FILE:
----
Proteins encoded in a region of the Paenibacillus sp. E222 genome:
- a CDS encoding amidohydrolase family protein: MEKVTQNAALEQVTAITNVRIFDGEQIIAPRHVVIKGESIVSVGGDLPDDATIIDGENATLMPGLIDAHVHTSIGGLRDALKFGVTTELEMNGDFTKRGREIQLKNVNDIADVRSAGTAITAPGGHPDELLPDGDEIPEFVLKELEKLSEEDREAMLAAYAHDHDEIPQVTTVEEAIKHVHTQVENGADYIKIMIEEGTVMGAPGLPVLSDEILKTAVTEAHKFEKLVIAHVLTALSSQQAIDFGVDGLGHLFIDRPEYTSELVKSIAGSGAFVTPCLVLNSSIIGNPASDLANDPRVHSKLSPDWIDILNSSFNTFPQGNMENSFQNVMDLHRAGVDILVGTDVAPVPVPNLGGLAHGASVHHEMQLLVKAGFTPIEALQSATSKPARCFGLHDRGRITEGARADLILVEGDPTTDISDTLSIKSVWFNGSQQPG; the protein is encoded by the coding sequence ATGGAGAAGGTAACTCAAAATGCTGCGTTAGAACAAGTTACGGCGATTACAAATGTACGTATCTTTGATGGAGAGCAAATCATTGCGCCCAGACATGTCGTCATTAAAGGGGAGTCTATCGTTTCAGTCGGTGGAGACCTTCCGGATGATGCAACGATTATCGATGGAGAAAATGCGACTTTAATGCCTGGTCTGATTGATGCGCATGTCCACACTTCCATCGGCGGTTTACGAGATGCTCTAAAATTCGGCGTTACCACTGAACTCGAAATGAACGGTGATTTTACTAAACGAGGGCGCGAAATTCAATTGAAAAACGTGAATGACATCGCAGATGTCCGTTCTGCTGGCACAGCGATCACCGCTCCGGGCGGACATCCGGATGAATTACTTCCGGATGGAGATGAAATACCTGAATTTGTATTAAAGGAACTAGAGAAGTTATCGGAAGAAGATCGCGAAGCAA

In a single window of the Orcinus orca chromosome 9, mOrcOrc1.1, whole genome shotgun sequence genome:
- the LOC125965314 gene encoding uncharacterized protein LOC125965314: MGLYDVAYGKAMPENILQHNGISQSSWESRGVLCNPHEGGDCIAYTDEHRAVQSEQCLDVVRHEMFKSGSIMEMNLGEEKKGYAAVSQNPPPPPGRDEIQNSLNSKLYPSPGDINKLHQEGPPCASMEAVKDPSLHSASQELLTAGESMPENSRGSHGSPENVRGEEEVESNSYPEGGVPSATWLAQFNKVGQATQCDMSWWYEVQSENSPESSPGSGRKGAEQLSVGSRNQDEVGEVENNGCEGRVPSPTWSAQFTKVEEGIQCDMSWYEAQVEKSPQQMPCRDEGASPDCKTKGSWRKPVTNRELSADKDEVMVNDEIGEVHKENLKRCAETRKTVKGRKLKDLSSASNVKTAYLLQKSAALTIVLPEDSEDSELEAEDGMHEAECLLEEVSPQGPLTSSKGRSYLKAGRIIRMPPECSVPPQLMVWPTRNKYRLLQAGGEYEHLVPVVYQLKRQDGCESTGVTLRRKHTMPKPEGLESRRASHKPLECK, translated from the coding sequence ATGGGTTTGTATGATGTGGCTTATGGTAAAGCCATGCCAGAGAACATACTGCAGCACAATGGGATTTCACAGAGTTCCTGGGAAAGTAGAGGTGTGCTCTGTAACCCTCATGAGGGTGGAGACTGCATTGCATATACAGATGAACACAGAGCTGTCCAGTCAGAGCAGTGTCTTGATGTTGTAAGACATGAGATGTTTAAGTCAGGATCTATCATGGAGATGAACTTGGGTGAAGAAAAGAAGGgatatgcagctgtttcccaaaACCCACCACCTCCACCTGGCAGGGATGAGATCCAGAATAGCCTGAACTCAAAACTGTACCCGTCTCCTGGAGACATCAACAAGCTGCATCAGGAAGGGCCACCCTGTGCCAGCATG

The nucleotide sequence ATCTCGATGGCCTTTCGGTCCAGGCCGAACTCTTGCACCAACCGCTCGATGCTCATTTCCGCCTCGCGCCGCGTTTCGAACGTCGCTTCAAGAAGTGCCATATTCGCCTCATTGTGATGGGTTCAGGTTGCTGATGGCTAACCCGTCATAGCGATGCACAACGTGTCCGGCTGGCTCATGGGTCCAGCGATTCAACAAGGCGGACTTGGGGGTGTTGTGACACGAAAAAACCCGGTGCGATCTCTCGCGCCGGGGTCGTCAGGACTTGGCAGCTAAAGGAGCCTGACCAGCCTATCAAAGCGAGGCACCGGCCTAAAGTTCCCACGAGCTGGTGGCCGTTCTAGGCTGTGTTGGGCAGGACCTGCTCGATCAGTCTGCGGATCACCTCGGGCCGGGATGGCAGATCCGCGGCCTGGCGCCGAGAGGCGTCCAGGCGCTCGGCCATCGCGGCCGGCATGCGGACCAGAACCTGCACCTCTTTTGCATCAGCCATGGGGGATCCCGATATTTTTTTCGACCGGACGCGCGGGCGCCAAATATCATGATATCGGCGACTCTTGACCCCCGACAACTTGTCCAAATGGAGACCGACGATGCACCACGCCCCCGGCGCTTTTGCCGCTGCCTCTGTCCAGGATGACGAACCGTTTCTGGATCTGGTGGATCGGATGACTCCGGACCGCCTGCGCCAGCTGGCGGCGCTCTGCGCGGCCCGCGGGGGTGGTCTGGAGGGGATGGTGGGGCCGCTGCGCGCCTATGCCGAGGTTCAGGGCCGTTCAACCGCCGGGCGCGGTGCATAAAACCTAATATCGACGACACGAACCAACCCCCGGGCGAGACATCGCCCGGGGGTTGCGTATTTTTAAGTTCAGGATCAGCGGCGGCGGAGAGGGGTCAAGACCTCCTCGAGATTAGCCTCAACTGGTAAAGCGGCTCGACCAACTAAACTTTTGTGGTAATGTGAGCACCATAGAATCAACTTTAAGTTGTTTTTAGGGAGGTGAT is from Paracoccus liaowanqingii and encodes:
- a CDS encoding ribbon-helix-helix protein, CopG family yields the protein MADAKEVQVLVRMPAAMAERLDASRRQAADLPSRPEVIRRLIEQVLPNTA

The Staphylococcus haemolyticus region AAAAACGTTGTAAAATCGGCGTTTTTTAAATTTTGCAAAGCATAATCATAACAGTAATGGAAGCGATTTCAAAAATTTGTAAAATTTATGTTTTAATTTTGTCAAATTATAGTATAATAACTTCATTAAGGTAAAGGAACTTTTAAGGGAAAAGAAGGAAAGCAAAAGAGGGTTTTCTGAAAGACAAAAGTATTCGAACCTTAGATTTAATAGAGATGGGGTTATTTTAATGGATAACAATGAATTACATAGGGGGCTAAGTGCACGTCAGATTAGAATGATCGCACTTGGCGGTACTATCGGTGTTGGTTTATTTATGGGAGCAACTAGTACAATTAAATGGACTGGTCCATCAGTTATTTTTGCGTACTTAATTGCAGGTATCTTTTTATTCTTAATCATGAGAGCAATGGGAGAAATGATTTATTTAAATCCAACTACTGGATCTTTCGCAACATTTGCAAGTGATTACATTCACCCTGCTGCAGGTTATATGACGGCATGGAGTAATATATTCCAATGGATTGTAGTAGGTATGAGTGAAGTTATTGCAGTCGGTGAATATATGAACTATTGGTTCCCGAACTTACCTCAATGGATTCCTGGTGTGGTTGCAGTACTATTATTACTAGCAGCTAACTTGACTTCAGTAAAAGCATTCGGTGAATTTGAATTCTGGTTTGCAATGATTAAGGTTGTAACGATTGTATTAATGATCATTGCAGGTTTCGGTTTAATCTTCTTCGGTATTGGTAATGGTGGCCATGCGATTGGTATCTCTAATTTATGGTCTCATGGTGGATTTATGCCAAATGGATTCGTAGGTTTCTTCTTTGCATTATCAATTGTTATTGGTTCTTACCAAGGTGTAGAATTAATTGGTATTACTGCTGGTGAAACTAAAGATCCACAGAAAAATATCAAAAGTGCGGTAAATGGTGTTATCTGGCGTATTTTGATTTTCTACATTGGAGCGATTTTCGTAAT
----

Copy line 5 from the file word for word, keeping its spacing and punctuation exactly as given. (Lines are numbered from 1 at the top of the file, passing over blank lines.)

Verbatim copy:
The nucleotide sequence ATCTCGATGGCCTTTCGGTCCAGGCCGAACTCTTGCACCAACCGCTCGATGCTCATTTCCGCCTCGCGCCGCGTTTCGAACGTCGCTTCAAGAAGTGCCATATTCGCCTCATTGTGATGGGTTCAGGTTGCTGATGGCTAACCCGTCATAGCGATGCACAACGTGTCCGGCTGGCTCATGGGTCCAGCGATTCAACAAGGCGGACTTGGGGGTGTTGTGACACGAAAAAACCCGGTGCGATCTCTCGCGCCGGGGTCGTCAGGACTTGGCAGCTAAAGGAGCCTGACCAGCCTATCAAAGCGAGGCACCGGCCTAAAGTTCCCACGAGCTGGTGGCCGTTCTAGGCTGTGTTGGGCAGGACCTGCTCGATCAGTCTGCGGATCACCTCGGGCCGGGATGGCAGATCCGCGGCCTGGCGCCGAGAGGCGTCCAGGCGCTCGGCCATCGCGGCCGGCATGCGGACCAGAACCTGCACCTCTTTTGCATCAGCCATGGGGGATCCCGATATTTTTTTCGACCGGACGCGCGGGCGCCAAATATCATGATATCGGCGACTCTTGACCCCCGACAACTTGTCCAAATGGAGACCGACGATGCACCACGCCCCCGGCGCTTTTGCCGCTGCCTCTGTCCAGGATGACGAACCGTTTCTGGATCTGGTGGATCGGATGACTCCGGACCGCCTGCGCCAGCTGGCGGCGCTCTGCGCGGCCCGCGGGGGTGGTCTGGAGGGGATGGTGGGGCCGCTGCGCGCCTATGCCGAGGTTCAGGGCCGTTCAACCGCCGGGCGCGGTGCATAAAACCTAATATCGACGACACGAACCAACCCCCGGGCGAGACATCGCCCGGGGGTTGCGTATTTTTAAGTTCAGGATCAGCGGCGGCGGAGAGGGGTCAAGACCTCCTCGAGATTAGCCTCAACTGGTAAAGCGGCTCGACCAACTAAACTTTTGTGGTAATGTGAGCACCATAGAATCAACTTTAAGTTGTTTTTAGGGAGGTGAT is from Paracoccus liaowanqingii and encodes: